Quantico, Va. --
During combat operations or training, Marines may incur a wound, illness, or injury that has a long-term impact on their lives. Exceptional medical care and adequate healing time enables most Marines to return to full duty status. If a Marine is unable to return to full and unrestricted duty, they will be evaluated for disability conditions through the Legacy Disability Evaluation System (LDES) or the Integrated Disability Evaluation System (IDES), where a determination will be made on their fitness for continued military service.
What is LDES?
The Legacy Disability Evaluation System (LDES) was rolled back out as an option in June 2016 for those service members that desire to exit the service in a more expeditious manner. The Department of the Navy Physical Evaluation Board will make a fitness determination, and also award the DoD disability rating utilizing the same rating manual as the VA. It will be up to the Marine/Sailor to initiate their own VA claim with a veteran service organization, or through eBenefits once a discharge date has been established. Those with a golden job opportunity, or a short fused deadline to enroll in college normally elect the LDES over the IDES process.
What is IDES?
IDES is a joint program of the Department of Defense (DoD) and the Department of Veterans Affairs (VA). For Marines determined medically unfit for continued service, the goal is to close the gap between separation from active duty, and the receipt of VA benefits and compensation. The VA performs one medical exam that determines fitness for continued military service, as well as provides the basis for the VA to rate the Marine’s disabilities if they have been determined unfit by the Department of the Navy Physical Evaluation Board (PEB). The VA determined disability rating, for the specifically military unfitting condition(s), is used by DoD as the basis for determining eligibility for military separation and retirement benefits.
Referral to IDES
The mere presence of a medical condition or impairment is not enough to refer a Marine to the IDES or to determine they are unfit and entitled to disability benefits if referred. A wounded, ill or injured (WII) Marine should be referred to IDES when the medical impairments impact the ability to perform military duties appropriate to their office, grade, rank or rating. Once referred to the IDES, a Marine’s IDES case will be managed by a Physical Evaluation Board liaison officer (PEBLO). Within the Department of the Navy, there are two different uses of the term PEBLO:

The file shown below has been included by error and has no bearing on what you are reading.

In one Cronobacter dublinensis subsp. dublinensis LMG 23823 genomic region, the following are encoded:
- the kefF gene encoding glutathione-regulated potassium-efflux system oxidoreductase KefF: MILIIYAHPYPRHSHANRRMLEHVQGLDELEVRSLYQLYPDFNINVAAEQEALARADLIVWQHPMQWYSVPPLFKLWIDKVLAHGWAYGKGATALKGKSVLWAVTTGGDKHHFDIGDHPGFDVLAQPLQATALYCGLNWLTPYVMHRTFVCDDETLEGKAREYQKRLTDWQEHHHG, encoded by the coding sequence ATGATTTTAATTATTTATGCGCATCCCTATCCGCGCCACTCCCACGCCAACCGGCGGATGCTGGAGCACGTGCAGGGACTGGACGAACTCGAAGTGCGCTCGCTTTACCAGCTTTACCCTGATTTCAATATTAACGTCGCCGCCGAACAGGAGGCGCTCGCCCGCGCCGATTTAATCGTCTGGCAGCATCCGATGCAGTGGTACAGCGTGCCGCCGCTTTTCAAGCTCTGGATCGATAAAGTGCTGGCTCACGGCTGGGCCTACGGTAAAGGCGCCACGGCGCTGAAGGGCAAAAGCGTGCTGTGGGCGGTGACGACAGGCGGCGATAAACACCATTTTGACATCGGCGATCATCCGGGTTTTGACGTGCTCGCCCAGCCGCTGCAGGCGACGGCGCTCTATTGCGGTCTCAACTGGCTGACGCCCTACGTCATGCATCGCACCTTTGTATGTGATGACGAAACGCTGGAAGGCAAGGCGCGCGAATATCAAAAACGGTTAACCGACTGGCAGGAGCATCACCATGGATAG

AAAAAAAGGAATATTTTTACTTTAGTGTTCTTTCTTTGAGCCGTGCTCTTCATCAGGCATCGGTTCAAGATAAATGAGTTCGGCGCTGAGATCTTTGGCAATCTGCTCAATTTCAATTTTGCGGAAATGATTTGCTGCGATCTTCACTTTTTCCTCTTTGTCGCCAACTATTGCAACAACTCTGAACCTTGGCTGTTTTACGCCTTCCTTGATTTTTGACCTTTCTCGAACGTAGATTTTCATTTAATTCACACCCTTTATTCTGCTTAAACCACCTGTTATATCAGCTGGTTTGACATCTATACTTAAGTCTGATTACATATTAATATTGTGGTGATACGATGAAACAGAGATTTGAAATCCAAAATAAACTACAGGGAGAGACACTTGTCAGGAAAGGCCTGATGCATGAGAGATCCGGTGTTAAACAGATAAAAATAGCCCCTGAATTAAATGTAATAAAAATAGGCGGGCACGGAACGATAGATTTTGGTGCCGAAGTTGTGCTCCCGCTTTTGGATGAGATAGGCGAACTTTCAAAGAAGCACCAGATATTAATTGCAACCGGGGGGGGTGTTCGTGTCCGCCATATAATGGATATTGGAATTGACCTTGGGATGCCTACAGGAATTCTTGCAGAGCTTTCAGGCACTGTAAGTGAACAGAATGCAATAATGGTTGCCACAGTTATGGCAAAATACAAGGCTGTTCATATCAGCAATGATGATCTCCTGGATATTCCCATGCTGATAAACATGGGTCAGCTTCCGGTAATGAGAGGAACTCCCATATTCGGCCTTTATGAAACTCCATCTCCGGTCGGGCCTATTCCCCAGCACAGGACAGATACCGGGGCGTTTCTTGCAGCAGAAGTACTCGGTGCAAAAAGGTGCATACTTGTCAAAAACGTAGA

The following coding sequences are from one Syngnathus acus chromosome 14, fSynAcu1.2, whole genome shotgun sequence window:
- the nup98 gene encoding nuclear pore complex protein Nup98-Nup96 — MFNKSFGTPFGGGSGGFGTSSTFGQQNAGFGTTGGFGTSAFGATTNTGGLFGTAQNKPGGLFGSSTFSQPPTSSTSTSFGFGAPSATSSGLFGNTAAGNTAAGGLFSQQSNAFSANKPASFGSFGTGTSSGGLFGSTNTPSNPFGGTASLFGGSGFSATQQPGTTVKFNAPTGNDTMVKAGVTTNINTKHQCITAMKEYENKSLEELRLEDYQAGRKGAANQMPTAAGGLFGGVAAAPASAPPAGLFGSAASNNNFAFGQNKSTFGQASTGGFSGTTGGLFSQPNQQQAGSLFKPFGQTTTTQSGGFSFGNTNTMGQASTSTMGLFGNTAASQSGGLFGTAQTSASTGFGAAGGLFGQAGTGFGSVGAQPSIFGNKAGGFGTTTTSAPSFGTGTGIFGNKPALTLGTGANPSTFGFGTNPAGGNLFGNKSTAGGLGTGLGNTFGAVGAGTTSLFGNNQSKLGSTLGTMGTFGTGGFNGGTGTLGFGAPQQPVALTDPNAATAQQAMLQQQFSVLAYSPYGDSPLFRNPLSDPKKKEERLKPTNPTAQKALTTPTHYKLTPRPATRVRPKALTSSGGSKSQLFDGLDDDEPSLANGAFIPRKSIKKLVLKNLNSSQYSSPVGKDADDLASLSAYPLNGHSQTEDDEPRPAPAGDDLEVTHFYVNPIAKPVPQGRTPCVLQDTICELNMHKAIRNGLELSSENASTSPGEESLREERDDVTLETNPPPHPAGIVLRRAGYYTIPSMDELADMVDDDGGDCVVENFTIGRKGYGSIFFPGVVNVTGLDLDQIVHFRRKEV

1. Military Treatment Facility (MTF) Medical Boards Section Clerks who develop and process IDES case files and, in some MTFs, perform all aspects of IDES counseling
2. Secretary of the Navy Council of Review Boards field level Disability Evaluation System counselors are permanently assigned to the eight largest Navy Medical Centers, hospitals and clinics to work IDES counseling. However, they do not work directly on the development of the IDES case file and are often referred to as the “back end of the process” PEBLOs.
The IDES has four phases: Medical Evaluation Board (MEB), Physical Evaluation Board (PEB), Transition and VA Disability Compensation Benefits Phase, totaling 295 days. Following an injury or illness, an appropriate period of time (typically 12 months) is allotted to each Marine to receive treatment and, hopefully, to rehabilitate and recover. Those who are unable to return to full duty are referred to the IDES.
For more information about the DES process, contact our Sergeant Merlin German Wounded Warrior Call Center at 877–487–6299. You can also review our fact sheets on resources and support at http://woundedwarriorregiment.org/index.cfm/resources-publications/fact-sheet-library/.